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And far away into the sickly light, 1 Oh! where is the strength of slaves ! From many a wondrous grot and secret He is weak! we are strong: he a slave, cell
we are free; Unnumbered and enormous polypi Come along! we will dig their graves. Winnow with giant fins the slumbering Cho. -- Shout for England ! etc.
green. There hath he lain for ages and will lie There standeth our ancient enemy; Battening upon huge seaworms in his Will he dare to battle with the free? sleep,
Spur along ! spur amain ! charge to the Until the latter fire shall heat the deep; fight : Then once by man and angels to be seen, Charge ! charge to the fight ! In roaring he shall rise and on the sur Hold up the Lion of England on hig!! face die.
Shout for God and our right!
Cho. — Shout for England ! etc.
THERE is no land like England
Where'er the light of day be ; shall grieve
There are no hearts like English hearts, For the man who fears to die;
Such hearts of oak as they be. But the withering scorn of the many
There is no land like England shall cleave
Where'er the light of day be ; To the man who fears to die.
There are no men like Englishmen,
So tall and bold as they be.
For the French the Pope may shrive 'em,
| For the devil a whit we heed 'em :
As for the French, God speed 'em
Unto their heart's desire,
And the merry devil drive 'em
We lord it o'er the sea ;
We are the sons of freedom, Than to shame merry England here.
We are free. CHO. — Shout for England ! etc.
There is no land like England, There standeth our ancient enemy;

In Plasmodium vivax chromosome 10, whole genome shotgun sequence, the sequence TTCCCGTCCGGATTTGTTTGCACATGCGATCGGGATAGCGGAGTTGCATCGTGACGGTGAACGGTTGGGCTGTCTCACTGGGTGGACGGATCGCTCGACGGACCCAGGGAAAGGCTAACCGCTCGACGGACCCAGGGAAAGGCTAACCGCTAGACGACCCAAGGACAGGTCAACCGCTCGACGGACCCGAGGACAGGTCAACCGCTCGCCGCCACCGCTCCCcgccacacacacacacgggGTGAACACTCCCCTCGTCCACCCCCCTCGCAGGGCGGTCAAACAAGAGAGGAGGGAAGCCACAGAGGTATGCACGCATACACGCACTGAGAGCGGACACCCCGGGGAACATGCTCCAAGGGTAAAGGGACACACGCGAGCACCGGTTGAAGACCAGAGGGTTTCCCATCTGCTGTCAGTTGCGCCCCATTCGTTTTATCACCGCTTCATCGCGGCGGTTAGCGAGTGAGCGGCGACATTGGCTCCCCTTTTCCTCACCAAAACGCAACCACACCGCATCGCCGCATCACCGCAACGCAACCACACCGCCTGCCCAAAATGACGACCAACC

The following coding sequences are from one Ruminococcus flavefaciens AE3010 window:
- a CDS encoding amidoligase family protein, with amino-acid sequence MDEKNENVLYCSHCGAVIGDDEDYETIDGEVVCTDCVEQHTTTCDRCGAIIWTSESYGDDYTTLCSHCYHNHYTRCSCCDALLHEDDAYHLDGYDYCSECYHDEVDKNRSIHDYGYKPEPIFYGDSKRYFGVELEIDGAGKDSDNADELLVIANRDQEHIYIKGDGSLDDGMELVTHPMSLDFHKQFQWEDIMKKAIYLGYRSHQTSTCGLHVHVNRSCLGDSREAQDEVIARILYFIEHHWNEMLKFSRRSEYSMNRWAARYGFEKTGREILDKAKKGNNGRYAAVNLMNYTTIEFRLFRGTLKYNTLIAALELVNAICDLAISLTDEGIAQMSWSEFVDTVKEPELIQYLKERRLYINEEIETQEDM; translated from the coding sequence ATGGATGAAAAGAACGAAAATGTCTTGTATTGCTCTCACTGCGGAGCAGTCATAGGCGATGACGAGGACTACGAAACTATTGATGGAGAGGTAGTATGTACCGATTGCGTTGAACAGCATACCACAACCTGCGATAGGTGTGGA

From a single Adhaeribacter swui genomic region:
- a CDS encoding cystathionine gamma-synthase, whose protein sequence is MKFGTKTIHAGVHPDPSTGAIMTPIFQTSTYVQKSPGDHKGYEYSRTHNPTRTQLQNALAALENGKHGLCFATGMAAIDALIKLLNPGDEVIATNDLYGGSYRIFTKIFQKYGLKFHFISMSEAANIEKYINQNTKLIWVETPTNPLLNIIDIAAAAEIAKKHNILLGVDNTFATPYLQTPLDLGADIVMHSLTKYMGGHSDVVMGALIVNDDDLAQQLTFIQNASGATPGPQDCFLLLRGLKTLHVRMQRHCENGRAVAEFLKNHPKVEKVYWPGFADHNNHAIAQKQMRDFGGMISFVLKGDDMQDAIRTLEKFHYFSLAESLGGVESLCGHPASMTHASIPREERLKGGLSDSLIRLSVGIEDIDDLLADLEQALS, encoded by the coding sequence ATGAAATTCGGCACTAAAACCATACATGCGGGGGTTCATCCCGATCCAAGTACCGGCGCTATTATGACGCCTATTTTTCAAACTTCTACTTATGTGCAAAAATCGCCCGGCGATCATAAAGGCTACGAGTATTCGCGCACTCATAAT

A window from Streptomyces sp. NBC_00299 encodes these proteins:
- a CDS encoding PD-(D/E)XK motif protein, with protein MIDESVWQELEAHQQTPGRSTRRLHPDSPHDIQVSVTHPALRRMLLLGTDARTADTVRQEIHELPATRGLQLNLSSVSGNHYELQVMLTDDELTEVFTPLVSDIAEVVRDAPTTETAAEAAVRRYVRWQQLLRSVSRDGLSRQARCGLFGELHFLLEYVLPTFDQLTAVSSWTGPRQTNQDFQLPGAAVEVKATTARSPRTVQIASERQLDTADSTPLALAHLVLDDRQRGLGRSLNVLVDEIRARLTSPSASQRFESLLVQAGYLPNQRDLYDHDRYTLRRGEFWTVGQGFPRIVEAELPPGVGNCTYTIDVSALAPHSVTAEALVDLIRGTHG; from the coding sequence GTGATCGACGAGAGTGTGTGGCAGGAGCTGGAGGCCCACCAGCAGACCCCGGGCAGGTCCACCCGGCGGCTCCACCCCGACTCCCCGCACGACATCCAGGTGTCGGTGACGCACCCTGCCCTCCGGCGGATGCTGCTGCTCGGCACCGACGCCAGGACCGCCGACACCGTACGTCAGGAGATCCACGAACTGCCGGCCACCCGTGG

Where'er the light of day be ; Hark! he shouteth- the ancient ene. | There are no wives like English wives, my!
So fair and chaste as they be. On the ridge of the hill his banners rise : / There is no land like England, They stream like fire in the skies ;
Where'er the light of day be ; Hold up the Lion of England on high
There are no maids like English maids, Till it dazzle and blind his eyes.
So beautiful as they be.
Cho. - For the French, etc.
DUALISMS. free ; The child in our cradles is bolder than Two bees within a crystal flowerbell he;
rockéd, For where is the heart and strength of Hum a lovelay to the west-wind at slaves !
Both alike, they buzz together,
away ? Fly no more : Where in a creeping cove the wave un- Whither away wi' the singing sail ! shocked
whither away wi’ the oar? Lays itself calm and wide. Whither away from the high green field Over a stream two birds of glancing
and the happy blossoming shore ? feather
Weary mariners, hither away,
We will sing to you all the day;
Furl the sail and the foam will fall Arching blue-glosséd necks beneath the From the prow! One and all purple weather.
Furl the sail ! Drop the oar !
Leap ashore, Two children lovelier than Love adown Know danger and trouble and toil no the lea are singing,
more, As they gambol, lily-garlands ever string. Whither away wi' the sail and the oar! ing:
Drop the oar,
Fly no more!
wi' the oar ?
Day and night to the billow the foun. Like, unlike, they sing together